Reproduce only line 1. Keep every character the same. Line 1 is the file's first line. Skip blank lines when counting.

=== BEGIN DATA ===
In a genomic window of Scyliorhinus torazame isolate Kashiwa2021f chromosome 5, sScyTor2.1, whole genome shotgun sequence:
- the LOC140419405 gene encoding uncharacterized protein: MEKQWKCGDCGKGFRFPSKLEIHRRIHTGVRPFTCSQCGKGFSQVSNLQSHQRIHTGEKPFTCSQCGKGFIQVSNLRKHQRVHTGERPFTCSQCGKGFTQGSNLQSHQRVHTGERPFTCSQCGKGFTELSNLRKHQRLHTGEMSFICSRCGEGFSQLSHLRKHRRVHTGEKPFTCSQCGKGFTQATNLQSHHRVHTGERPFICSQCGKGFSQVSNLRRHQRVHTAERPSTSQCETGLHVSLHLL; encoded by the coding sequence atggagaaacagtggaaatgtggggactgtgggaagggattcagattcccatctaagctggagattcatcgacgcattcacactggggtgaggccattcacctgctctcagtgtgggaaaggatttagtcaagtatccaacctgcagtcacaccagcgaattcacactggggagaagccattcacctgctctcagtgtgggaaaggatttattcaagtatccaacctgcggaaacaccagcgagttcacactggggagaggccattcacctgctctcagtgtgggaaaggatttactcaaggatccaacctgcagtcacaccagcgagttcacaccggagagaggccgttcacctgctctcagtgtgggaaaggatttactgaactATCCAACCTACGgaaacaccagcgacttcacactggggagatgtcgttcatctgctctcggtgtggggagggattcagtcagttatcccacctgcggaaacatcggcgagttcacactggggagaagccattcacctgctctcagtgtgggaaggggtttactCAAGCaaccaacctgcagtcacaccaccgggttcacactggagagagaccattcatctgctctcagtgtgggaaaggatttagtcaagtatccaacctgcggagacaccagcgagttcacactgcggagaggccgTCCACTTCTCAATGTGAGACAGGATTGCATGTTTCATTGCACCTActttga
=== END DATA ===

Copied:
In a genomic window of Scyliorhinus torazame isolate Kashiwa2021f chromosome 5, sScyTor2.1, whole genome shotgun sequence: